Future Tense

The End of Cyberspace

The United States has surrendered to China’s vision of internet sovereignty.

Globe with glowing wires emanating from countries but never crossing one another, with a watermark of binary code
Photo illustration by Slate. Images by Fugacar/iStock/Getty Images Plus.

In January 2010, I sat in an auditorium at the Newseum in Washington and heard Secretary of State Hillary Clinton proclaim that “the spread of information networks is forming a new nervous system for our planet.” Clinton announced that internet freedom would be a new pillar of U.S. diplomacy and that as a country, “we stand for a single internet where all of humanity has equal access to knowledge and ideas.” She described access to global information networks as being like “an on-ramp to modernity” and argued that “even in authoritarian countries, information networks are helping people discover new facts and making governments more accountable.” Paying tribute to Franklin Roosevelt’s “four freedoms” speech, she articulated a principle of the “freedom to connect”:

the idea that governments should not prevent people from connecting to the internet, to websites, or to each other. The freedom to connect is like the freedom of assembly, only in cyberspace. It allows individuals to get online, come together, and hopefully cooperate.

This vision was in contrast to that of countries like China, with its infamous “great firewall,” and other repressive countries, which held that nations’ internets should be divided by borders and subject to government control just as their physical territories are. Under this vision, authoritarian countries could have equally authoritarian internets.

Last week, the Trump administration followed up on weeks of saber rattling over the Chinese-built social media network TikTok and a monthslong campaign to roll back the internet equipment firm Huawei’s role in global 5G networks with an even further-reaching plan. Trump’s new executive order will ban any U.S. company from interacting with the Chinese producers of the apps TikTok and WeChat, meaning they can’t be offered in American app stores unless they are sold by their parent companies. Secretary of State Mike Pompeo also outlined plans for a so-called clean network, prohibiting Chinese companies from accessing American “app stores, apps, cloud services, mobile carrier networks and undersea internet cables.”

This was all part of an overall escalation of anti-Chinese rhetoric and policy from the Trump administration—and also based on some very legitimate concerns about China’s surveillance practices. But another way to look at it is as a final surrender to China’s vision of internet sovereignty.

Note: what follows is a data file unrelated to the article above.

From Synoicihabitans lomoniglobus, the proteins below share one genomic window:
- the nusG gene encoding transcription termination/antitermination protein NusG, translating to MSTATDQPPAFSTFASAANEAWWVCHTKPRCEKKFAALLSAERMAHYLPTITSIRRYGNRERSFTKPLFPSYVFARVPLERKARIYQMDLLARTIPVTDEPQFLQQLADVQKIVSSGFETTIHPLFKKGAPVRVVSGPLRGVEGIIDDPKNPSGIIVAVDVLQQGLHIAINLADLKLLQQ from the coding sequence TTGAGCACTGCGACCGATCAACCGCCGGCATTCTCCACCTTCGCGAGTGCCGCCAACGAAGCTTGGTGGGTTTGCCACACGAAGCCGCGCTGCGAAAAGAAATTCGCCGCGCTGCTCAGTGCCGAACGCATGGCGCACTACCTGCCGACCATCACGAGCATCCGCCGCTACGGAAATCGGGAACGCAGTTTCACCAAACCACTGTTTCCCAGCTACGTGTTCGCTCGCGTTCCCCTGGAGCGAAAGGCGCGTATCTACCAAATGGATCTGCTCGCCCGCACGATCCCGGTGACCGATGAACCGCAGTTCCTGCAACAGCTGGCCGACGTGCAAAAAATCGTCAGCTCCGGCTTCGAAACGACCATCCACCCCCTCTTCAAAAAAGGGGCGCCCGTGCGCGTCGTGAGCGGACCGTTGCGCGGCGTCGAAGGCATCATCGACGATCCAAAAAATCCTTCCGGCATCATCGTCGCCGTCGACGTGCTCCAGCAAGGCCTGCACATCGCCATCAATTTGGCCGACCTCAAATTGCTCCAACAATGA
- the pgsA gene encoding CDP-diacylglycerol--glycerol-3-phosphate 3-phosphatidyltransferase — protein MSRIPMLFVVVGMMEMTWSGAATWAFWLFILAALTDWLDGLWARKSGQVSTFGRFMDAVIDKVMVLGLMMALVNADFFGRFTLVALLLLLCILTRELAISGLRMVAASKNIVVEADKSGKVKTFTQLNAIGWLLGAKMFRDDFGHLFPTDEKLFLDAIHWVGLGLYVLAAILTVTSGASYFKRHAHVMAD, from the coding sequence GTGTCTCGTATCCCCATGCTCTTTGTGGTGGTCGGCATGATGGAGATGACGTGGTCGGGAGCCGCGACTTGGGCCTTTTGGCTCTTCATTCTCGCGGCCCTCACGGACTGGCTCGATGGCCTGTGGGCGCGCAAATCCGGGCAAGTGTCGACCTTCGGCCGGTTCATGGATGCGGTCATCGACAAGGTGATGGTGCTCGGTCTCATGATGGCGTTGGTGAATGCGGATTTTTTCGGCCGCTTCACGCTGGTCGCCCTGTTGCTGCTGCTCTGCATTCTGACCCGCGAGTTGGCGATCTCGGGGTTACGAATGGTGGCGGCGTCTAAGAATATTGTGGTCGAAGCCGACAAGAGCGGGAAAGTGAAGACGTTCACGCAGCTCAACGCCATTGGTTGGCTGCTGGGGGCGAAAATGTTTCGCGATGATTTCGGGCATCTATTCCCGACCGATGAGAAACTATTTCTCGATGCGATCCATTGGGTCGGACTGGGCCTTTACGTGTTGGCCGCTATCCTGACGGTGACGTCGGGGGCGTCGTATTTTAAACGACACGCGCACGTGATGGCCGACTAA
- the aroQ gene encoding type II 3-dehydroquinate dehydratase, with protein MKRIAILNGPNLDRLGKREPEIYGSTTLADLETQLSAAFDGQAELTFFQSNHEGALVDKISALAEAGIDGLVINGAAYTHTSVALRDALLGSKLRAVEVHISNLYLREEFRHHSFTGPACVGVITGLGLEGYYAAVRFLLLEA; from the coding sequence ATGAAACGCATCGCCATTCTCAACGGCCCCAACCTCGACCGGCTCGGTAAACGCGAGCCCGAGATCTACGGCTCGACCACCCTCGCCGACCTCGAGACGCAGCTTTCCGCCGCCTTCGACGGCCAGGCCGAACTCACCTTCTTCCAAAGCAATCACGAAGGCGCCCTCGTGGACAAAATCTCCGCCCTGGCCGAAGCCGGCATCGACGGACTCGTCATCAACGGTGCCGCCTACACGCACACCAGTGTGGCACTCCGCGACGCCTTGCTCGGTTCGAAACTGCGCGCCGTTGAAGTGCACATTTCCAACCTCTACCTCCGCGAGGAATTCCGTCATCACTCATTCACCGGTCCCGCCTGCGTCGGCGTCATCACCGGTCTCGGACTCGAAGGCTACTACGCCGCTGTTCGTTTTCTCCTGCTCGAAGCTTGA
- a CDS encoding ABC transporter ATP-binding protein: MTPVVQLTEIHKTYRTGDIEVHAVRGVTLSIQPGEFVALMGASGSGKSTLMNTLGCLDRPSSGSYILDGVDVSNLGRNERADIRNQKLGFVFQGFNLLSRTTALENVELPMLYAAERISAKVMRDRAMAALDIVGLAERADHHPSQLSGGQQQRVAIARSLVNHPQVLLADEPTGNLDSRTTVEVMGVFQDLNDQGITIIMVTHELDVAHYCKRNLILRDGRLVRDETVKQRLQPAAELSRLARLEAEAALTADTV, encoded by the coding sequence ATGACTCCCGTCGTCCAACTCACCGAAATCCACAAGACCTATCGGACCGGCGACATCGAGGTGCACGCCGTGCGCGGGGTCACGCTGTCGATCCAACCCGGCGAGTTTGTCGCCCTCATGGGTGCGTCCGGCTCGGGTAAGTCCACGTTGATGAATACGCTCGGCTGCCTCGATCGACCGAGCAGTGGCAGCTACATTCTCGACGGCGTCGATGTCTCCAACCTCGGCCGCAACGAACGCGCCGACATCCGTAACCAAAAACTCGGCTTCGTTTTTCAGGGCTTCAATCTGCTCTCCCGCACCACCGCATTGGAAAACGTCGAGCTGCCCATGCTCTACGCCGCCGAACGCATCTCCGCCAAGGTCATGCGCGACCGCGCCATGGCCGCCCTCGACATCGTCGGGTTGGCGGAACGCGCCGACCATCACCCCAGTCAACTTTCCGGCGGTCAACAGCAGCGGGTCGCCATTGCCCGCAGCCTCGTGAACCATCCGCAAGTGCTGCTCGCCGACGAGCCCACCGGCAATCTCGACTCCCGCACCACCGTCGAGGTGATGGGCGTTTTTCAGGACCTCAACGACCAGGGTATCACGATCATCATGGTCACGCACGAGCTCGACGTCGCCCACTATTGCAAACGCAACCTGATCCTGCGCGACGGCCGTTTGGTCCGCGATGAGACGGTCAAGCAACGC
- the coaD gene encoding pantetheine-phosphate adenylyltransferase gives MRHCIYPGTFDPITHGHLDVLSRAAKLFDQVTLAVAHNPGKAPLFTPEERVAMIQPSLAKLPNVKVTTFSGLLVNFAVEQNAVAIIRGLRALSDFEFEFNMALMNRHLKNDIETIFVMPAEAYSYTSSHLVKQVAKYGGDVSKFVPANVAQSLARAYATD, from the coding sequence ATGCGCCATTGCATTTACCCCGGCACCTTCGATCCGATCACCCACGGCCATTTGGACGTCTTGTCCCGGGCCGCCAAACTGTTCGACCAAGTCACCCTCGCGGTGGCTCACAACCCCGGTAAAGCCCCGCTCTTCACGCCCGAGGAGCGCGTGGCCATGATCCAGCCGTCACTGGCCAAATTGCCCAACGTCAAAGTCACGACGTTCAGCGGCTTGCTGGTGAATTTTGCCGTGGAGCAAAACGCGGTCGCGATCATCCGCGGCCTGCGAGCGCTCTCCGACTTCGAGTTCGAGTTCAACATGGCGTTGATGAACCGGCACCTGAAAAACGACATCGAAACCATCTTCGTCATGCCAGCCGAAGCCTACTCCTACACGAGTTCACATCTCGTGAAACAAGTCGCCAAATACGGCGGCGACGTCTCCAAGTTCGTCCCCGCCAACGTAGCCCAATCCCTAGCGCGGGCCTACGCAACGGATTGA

Critics have been raising the alarm about the “splinternet,” the “Balkanization” of cyberspace, and the “Westphalian web” for years. It’s now here. This may be a tragedy, but it’s one that the U.S. should have seen coming and that it partly enabled.

Clinton’s speech felt forward-looking and futuristic at the time—and briefly appeared prescient when the social media–enabled Arab Spring protests broke out the following year—but actually harkened back to notions from the earliest days of the internet about “cyberspace” as a domain separate from that of terrestrial nation-states.

The term cyberspace was coined by the science fiction writer William Gibson in novels set in a near future where national governments had been weakened and undermined by new communications technologies. Today’s internet looks very little like the fully immersive domain Gibson envisioned, but the “space” part of cyberspace made it a useful metaphor in conversations about the role of the state in internet governance and freedom.

At the 1996 World Economic Forum in Davos, Switzerland, John Perry Barlow, the former Grateful Dead lyricist and founder of the Electronic Frontier Foundation, penned a “Declaration of the Independence of Cyberspace,” which begins:

Governments of the Industrial World, you weary giants of flesh and steel, I come from Cyberspace, the new home of Mind. On behalf of the future, I ask you of the past to leave us alone. You are not welcome among us. You have no sovereignty where we gather.

Today, Barlow’s declaration serves a role similar to that of Francis Fukuyama’s The End of History: an example of past conventional wisdom for writers to trot out and say, “Well, that’s not how it turned out.” But for a long time, the notion that nations should not, and could not, control the internet was very pervasive, and not just among Silicon Valley libertarians. In 2000, Hillary Clinton’s husband likened China’s efforts to censor the internet to “trying to nail Jell-O to the wall.” In the years since, China has gotten very good at nailing Jell-O.

Authoritarian governments have long rolled their eyes at American talk of internet freedom, and not entirely without reason. As with “free trade,” many look at the free internet and see a project of American power projection cloaked in platitudes. Is Vladimir Putin being paranoid when he says that the internet was originally a “CIA project” and “is still developing as such”? Undoubtedly—but there’s some truth to the notion: The internet does trace its origins back to systems developed by U.S. intelligence, and the agency still dabbles in Silicon Valley investing.

After Edward Snowden’s revelations about National Security Agency surveillance, even democratic leaders like then–Brazilian President Dilma Rousseff began talking seriously about the importance of internet sovereignty and, for a time, considered legislation mandating that Brazilian users’ data be stored within the country’s borders—it didn’t happen there, but it did in Russia. America’s own history of mass data collection is why some see the TikTok ban as rank hypocrisy.